Former U.S. Secretary of State Henry Kissinger said Thursday he does not believe North Korea will abandon its nuclear weapons in exchange for a suspension of U.S. joint military exercises with South Korea.
Kissinger, who served under the administrations of Richard Nixon and Gerald Ford in the 1970s, spoke before the Senate Armed Services Committee on the security challenges facing the United States.
"The most immediate challenge to international peace and security is posed by North Korea," he said in his opening statement, posted on the committee's website. "Paradoxically, it is only after Pyongyang has achieved nuclear and intercontinental missile breakthroughs, accompanied by threatening assertions and demonstrations, that measures to thwart these activities have begun to be applied."
Kissinger acknowledged some success in the Donald Trump administration's "maximum pressure" campaign to curb the North's nuclear ambitions, but added there has been no breakthrough.
"North Korea acquired nuclear weapons to assure its regime's survival; in its view, to give them up would be tantamount to suicide," he said. "An outcome that was widely considered unacceptable is now on the verge of becoming irreversible."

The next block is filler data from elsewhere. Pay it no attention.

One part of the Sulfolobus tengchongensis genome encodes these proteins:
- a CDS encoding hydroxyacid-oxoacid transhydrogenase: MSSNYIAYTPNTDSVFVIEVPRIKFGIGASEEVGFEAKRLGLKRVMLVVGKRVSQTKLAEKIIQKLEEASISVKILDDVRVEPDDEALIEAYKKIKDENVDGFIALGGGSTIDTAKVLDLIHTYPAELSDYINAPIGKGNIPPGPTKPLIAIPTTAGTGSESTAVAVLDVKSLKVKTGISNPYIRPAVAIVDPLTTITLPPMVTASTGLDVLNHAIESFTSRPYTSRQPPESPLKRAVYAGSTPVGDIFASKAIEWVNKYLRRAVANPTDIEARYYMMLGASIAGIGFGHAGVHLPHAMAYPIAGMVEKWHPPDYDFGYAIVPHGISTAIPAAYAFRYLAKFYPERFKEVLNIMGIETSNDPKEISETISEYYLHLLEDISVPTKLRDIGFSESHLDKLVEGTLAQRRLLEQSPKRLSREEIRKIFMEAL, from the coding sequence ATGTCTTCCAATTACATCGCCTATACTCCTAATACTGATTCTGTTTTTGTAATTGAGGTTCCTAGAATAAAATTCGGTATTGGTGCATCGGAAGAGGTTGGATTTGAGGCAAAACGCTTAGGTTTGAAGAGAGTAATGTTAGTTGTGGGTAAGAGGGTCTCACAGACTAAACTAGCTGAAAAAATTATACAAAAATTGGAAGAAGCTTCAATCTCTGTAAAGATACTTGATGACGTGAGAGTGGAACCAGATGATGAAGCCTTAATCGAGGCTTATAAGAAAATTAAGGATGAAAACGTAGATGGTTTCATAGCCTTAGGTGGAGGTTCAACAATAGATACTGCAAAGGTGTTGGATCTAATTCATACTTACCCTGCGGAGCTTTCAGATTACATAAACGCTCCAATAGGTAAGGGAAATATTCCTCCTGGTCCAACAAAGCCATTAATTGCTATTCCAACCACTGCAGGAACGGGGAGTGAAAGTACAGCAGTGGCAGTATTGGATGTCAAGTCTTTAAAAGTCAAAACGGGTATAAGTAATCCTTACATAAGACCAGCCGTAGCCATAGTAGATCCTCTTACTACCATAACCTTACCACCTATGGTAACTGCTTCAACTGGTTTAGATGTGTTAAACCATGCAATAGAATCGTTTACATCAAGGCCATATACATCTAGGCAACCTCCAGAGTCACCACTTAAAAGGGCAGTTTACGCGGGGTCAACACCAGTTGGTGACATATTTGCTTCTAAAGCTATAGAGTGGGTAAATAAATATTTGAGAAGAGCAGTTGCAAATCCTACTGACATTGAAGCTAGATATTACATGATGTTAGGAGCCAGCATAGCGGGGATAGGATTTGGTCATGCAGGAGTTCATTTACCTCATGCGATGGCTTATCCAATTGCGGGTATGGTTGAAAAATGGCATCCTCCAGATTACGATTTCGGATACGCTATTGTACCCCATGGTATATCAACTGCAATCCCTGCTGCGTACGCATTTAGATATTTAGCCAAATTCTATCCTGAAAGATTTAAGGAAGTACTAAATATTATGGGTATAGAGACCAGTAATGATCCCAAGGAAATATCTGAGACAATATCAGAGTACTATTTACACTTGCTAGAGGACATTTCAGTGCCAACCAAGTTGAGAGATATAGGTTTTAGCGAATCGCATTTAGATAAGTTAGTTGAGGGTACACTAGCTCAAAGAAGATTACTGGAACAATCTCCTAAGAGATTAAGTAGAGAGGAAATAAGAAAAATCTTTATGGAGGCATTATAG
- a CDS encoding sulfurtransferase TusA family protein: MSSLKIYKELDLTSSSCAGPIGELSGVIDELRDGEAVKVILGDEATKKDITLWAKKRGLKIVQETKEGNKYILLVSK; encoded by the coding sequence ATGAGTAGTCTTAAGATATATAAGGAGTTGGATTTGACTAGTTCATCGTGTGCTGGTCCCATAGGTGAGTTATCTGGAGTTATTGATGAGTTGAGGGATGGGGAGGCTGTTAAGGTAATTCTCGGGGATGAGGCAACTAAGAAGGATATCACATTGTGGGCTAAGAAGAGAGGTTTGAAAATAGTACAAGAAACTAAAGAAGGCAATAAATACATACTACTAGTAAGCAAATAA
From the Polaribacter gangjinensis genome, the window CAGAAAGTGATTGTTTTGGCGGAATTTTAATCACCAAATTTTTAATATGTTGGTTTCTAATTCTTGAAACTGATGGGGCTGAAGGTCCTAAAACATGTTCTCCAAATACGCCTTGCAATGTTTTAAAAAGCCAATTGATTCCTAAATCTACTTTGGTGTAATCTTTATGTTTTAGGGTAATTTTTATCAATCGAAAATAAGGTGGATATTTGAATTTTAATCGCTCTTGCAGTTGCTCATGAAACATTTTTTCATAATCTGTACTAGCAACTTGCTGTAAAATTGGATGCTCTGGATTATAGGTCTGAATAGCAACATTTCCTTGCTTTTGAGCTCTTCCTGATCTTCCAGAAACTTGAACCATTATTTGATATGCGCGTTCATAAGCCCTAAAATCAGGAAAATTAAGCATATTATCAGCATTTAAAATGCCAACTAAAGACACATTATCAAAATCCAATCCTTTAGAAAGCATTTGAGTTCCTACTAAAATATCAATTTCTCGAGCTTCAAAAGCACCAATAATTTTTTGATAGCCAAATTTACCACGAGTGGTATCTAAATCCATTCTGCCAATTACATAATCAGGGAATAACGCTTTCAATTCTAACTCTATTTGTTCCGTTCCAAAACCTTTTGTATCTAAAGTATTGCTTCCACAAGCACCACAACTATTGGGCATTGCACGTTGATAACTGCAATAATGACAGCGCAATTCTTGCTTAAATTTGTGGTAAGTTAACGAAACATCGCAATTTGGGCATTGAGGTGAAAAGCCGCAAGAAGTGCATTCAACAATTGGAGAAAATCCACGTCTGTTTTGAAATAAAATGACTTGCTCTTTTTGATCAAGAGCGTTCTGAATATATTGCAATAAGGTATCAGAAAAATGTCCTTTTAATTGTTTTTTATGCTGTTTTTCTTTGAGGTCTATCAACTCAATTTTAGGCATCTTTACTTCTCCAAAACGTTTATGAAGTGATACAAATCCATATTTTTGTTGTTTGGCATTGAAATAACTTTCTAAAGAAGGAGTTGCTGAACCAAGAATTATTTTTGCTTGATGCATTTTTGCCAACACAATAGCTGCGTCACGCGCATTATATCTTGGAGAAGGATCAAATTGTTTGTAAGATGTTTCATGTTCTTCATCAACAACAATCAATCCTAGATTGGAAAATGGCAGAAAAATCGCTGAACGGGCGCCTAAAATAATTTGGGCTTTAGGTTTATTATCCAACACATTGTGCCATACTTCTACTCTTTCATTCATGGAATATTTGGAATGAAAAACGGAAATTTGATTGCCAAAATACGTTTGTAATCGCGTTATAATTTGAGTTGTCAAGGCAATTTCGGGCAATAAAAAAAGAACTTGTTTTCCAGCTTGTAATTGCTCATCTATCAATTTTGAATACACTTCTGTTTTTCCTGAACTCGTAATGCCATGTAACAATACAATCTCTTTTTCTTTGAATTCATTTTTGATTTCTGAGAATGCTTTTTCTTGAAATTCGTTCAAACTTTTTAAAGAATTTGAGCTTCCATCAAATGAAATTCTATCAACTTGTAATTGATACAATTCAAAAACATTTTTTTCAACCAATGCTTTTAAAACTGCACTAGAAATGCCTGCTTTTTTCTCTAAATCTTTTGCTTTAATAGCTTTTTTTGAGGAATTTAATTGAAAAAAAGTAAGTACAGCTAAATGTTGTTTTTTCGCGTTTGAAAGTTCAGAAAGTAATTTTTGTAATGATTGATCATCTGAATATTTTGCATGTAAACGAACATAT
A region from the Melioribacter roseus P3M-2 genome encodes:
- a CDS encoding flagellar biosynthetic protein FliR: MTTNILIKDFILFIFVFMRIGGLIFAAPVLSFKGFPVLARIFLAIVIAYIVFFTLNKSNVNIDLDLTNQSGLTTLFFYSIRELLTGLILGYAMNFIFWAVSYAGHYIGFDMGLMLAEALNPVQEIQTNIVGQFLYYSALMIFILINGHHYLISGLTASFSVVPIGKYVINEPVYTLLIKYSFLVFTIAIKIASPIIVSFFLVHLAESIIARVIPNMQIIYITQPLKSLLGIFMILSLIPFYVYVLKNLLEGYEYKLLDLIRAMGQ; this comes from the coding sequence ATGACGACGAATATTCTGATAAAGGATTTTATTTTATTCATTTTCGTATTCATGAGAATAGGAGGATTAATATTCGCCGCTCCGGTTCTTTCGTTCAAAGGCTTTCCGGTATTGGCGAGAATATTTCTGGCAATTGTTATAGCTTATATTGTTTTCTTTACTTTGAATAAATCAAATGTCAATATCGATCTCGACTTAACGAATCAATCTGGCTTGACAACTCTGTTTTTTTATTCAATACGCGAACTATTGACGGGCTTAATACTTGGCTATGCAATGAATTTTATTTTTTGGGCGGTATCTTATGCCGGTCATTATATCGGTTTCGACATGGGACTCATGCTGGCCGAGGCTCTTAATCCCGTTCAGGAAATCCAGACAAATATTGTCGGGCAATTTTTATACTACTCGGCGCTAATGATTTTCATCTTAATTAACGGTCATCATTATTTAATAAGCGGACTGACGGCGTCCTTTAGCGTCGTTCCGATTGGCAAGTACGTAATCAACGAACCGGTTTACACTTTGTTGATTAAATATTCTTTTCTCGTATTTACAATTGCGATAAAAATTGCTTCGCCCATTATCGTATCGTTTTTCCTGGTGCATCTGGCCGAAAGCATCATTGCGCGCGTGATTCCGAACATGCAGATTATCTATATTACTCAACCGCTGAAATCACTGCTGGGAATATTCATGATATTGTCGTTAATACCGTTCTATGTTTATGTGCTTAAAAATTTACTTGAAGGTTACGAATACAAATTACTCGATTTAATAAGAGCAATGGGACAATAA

Kissinger called for an agreement on Korea's future through the revival of the now-stalled six-party talks or with backing from the U.S. and China. That, he said, would be the best road to the denuclearization of the peninsula.
A "freeze-for-freeze" under which the U.S. and South Korea would suspend their regular military exercises in exchange for the North halting its nuclear and ballistic missile testing "will not ... fulfill this purpose or even advance it."
"That would equate legitimate security operations with activities which have been condemned by the U.N. Security Council for decades," he said. "And it would encourage demands for additional restraints on, and perhaps the dismantling of, America's alliances in the region."
A freeze, pushed by China and Russia, would also give legitimacy to North Korea's nuclear establishment and results of its previous tests.
"Interim steps towards full denuclearization may well be part of an eventual negotiation," Kissinger said. "But they need to be steps towards this ultimate goal: the dismantlement of Pyongyang's existing arsenal."
The mistake of past negotiations, which only helped North Korea buy time to advance its weapons development, must not be repeated, he added.
In his actual remarks before the committee, Kissinger also expressed concern about the potential proliferation of North Korean nuclear weapons.
"If North Korea still possesses a military nuclear capability, in some finite time," he said, "the impact on the proliferation of nuclear weapons might be fundamental because if North Korea could maintain its capability in the face of opposition by China and the United States and the disapproval of the rest of the men of the world, other countries will feel that this is the way for achieving an international prominence and the upper hand in international disputes."
The former statesman warned of the consequences of tolerating Pyongyang's nuclear armament.
"I think the denuclearization of North Korea must be a fundamental objective, and if it is not reached, we have to prepare ourselves for the proliferation of weapons to other countries, which will create a new pattern of international politics," he said.